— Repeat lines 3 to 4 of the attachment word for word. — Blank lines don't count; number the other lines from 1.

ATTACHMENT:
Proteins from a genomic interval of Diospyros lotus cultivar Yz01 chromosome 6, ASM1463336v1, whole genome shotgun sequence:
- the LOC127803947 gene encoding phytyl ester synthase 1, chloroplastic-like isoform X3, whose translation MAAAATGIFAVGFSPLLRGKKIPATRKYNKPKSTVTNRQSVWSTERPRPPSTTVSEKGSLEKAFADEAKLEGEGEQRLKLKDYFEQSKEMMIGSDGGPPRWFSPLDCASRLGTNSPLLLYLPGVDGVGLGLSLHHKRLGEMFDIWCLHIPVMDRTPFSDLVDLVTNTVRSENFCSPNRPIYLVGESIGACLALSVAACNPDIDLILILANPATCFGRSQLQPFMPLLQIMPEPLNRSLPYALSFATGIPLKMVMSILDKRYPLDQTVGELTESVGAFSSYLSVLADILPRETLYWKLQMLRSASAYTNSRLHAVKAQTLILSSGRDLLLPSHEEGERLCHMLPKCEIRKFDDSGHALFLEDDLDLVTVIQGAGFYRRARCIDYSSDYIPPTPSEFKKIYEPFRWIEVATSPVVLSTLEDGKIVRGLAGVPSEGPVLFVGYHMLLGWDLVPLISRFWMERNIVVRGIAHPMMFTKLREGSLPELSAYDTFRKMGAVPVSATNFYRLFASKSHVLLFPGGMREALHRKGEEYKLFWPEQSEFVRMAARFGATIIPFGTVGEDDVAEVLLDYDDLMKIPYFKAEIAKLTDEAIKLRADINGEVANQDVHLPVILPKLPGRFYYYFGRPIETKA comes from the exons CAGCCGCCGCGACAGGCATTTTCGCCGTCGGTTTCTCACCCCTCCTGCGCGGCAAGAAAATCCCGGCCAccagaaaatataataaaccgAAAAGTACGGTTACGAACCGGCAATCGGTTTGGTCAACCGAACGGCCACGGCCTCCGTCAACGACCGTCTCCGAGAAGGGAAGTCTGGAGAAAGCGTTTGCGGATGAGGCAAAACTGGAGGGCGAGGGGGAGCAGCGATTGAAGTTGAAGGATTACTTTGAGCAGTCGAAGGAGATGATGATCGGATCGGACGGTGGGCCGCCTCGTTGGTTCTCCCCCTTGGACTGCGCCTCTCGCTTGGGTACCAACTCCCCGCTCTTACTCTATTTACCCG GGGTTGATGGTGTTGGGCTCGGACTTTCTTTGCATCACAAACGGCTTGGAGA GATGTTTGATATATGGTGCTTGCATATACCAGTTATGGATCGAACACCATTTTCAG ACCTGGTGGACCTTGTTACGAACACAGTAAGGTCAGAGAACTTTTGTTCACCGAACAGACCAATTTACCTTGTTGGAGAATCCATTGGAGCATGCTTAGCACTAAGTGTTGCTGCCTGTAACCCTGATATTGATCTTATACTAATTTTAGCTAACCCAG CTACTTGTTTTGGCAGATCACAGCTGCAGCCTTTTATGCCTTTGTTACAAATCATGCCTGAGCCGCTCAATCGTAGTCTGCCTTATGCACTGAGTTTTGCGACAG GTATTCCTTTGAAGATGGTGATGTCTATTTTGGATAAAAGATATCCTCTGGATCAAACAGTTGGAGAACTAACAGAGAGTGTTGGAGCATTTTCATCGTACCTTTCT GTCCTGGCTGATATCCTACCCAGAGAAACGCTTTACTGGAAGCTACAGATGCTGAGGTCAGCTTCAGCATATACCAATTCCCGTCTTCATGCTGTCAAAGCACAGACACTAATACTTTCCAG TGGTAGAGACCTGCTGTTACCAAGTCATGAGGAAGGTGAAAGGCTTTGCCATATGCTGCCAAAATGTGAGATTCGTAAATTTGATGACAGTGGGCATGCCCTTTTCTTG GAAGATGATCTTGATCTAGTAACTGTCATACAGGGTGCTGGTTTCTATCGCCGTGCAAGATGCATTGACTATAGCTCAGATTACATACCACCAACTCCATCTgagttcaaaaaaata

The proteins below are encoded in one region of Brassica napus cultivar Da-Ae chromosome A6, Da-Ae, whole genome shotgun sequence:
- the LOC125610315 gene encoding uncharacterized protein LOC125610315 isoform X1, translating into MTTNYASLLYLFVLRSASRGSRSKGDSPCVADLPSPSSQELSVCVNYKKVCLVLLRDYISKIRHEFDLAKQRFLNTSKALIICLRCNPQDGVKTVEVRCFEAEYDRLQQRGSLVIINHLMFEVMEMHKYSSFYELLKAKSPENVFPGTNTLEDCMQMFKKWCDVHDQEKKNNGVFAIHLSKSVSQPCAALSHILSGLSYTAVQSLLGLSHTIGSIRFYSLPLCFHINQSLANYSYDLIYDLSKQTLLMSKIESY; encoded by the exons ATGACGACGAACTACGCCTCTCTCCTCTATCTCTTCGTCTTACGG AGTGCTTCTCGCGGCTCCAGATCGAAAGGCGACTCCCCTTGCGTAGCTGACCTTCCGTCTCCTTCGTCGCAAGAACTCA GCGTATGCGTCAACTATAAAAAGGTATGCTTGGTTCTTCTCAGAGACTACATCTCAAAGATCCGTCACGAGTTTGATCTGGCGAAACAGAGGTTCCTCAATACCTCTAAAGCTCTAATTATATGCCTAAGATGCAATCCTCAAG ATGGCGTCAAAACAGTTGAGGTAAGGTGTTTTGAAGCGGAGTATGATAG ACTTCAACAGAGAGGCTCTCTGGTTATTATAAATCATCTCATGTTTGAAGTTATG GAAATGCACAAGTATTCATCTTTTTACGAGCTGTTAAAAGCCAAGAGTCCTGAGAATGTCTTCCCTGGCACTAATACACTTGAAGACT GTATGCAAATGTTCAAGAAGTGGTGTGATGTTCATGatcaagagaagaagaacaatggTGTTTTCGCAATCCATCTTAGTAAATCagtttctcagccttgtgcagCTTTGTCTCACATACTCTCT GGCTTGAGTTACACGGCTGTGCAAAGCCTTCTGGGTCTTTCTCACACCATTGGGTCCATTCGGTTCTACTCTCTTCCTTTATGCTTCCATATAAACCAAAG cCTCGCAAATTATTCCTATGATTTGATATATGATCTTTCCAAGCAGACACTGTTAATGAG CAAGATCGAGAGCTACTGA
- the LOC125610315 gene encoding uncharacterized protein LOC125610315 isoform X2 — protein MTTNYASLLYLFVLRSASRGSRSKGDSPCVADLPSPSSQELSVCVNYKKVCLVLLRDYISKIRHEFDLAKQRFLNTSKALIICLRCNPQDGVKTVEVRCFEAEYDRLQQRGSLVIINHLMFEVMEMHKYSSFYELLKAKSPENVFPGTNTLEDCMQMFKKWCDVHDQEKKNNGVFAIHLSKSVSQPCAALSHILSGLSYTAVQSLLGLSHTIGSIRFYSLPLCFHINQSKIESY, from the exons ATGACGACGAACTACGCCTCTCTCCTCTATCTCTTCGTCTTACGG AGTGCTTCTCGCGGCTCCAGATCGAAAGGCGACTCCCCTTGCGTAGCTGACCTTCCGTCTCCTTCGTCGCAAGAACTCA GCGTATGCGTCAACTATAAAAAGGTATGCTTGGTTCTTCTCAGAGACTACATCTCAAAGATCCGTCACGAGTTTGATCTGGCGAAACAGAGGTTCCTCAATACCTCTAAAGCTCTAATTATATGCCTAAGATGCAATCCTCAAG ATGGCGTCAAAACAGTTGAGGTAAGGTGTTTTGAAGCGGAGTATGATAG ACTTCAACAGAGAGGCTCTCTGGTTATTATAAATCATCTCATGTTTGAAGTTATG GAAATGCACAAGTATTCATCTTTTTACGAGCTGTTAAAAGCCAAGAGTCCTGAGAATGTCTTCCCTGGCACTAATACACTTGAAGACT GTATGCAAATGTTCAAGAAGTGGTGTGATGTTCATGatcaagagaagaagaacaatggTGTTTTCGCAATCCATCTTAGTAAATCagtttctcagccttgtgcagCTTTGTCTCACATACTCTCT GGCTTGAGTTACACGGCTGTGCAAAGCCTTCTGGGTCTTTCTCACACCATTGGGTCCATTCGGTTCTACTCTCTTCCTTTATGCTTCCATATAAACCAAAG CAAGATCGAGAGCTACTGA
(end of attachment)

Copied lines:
The proteins below are encoded in one region of Brassica napus cultivar Da-Ae chromosome A6, Da-Ae, whole genome shotgun sequence:
- the LOC125610315 gene encoding uncharacterized protein LOC125610315 isoform X1, translating into MTTNYASLLYLFVLRSASRGSRSKGDSPCVADLPSPSSQELSVCVNYKKVCLVLLRDYISKIRHEFDLAKQRFLNTSKALIICLRCNPQDGVKTVEVRCFEAEYDRLQQRGSLVIINHLMFEVMEMHKYSSFYELLKAKSPENVFPGTNTLEDCMQMFKKWCDVHDQEKKNNGVFAIHLSKSVSQPCAALSHILSGLSYTAVQSLLGLSHTIGSIRFYSLPLCFHINQSLANYSYDLIYDLSKQTLLMSKIESY; encoded by the exons ATGACGACGAACTACGCCTCTCTCCTCTATCTCTTCGTCTTACGG AGTGCTTCTCGCGGCTCCAGATCGAAAGGCGACTCCCCTTGCGTAGCTGACCTTCCGTCTCCTTCGTCGCAAGAACTCA GCGTATGCGTCAACTATAAAAAGGTATGCTTGGTTCTTCTCAGAGACTACATCTCAAAGATCCGTCACGAGTTTGATCTGGCGAAACAGAGGTTCCTCAATACCTCTAAAGCTCTAATTATATGCCTAAGATGCAATCCTCAAG ATGGCGTCAAAACAGTTGAGGTAAGGTGTTTTGAAGCGGAGTATGATAG ACTTCAACAGAGAGGCTCTCTGGTTATTATAAATCATCTCATGTTTGAAGTTATG GAAATGCACAAGTATTCATCTTTTTACGAGCTGTTAAAAGCCAAGAGTCCTGAGAATGTCTTCCCTGGCACTAATACACTTGAAGACT GTATGCAAATGTTCAAGAAGTGGTGTGATGTTCATGatcaagagaagaagaacaatggTGTTTTCGCAATCCATCTTAGTAAATCagtttctcagccttgtgcagCTTTGTCTCACATACTCTCT GGCTTGAGTTACACGGCTGTGCAAAGCCTTCTGGGTCTTTCTCACACCATTGGGTCCATTCGGTTCTACTCTCTTCCTTTATGCTTCCATATAAACCAAAG cCTCGCAAATTATTCCTATGATTTGATATATGATCTTTCCAAGCAGACACTGTTAATGAG CAAGATCGAGAGCTACTGA